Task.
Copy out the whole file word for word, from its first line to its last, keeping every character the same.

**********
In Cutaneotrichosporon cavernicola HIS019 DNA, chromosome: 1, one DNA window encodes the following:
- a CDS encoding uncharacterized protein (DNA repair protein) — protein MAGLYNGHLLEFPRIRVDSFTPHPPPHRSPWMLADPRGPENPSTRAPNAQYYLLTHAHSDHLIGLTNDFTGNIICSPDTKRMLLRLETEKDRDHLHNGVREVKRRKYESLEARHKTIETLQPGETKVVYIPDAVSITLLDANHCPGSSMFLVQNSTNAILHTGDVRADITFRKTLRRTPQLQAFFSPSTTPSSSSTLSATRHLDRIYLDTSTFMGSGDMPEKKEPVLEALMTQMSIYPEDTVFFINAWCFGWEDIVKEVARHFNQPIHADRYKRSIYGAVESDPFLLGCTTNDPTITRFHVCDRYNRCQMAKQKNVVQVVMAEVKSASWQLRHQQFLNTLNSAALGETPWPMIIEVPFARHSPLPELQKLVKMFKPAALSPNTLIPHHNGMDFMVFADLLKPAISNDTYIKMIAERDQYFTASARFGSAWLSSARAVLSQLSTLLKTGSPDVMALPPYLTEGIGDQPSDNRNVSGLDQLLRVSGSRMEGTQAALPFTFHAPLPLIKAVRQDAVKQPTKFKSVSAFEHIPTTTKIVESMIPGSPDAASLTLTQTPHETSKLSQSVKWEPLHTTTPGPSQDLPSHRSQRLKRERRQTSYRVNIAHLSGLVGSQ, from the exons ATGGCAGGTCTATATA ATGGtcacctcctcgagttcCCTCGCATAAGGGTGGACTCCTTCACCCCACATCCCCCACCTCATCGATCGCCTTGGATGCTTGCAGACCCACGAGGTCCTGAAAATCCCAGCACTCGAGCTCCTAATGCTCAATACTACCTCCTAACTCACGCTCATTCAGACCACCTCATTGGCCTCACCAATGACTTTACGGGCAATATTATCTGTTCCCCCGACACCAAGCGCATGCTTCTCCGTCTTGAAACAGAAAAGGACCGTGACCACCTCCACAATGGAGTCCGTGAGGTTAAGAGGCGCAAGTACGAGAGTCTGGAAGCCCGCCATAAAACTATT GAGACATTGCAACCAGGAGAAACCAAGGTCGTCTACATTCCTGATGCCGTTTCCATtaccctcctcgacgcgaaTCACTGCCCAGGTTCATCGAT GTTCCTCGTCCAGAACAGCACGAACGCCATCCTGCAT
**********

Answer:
In Cutaneotrichosporon cavernicola HIS019 DNA, chromosome: 1, one DNA window encodes the following:
- a CDS encoding uncharacterized protein (DNA repair protein) — protein MAGLYNGHLLEFPRIRVDSFTPHPPPHRSPWMLADPRGPENPSTRAPNAQYYLLTHAHSDHLIGLTNDFTGNIICSPDTKRMLLRLETEKDRDHLHNGVREVKRRKYESLEARHKTIETLQPGETKVVYIPDAVSITLLDANHCPGSSMFLVQNSTNAILHTGDVRADITFRKTLRRTPQLQAFFSPSTTPSSSSTLSATRHLDRIYLDTSTFMGSGDMPEKKEPVLEALMTQMSIYPEDTVFFINAWCFGWEDIVKEVARHFNQPIHADRYKRSIYGAVESDPFLLGCTTNDPTITRFHVCDRYNRCQMAKQKNVVQVVMAEVKSASWQLRHQQFLNTLNSAALGETPWPMIIEVPFARHSPLPELQKLVKMFKPAALSPNTLIPHHNGMDFMVFADLLKPAISNDTYIKMIAERDQYFTASARFGSAWLSSARAVLSQLSTLLKTGSPDVMALPPYLTEGIGDQPSDNRNVSGLDQLLRVSGSRMEGTQAALPFTFHAPLPLIKAVRQDAVKQPTKFKSVSAFEHIPTTTKIVESMIPGSPDAASLTLTQTPHETSKLSQSVKWEPLHTTTPGPSQDLPSHRSQRLKRERRQTSYRVNIAHLSGLVGSQ, from the exons ATGGCAGGTCTATATA ATGGtcacctcctcgagttcCCTCGCATAAGGGTGGACTCCTTCACCCCACATCCCCCACCTCATCGATCGCCTTGGATGCTTGCAGACCCACGAGGTCCTGAAAATCCCAGCACTCGAGCTCCTAATGCTCAATACTACCTCCTAACTCACGCTCATTCAGACCACCTCATTGGCCTCACCAATGACTTTACGGGCAATATTATCTGTTCCCCCGACACCAAGCGCATGCTTCTCCGTCTTGAAACAGAAAAGGACCGTGACCACCTCCACAATGGAGTCCGTGAGGTTAAGAGGCGCAAGTACGAGAGTCTGGAAGCCCGCCATAAAACTATT GAGACATTGCAACCAGGAGAAACCAAGGTCGTCTACATTCCTGATGCCGTTTCCATtaccctcctcgacgcgaaTCACTGCCCAGGTTCATCGAT GTTCCTCGTCCAGAACAGCACGAACGCCATCCTGCAT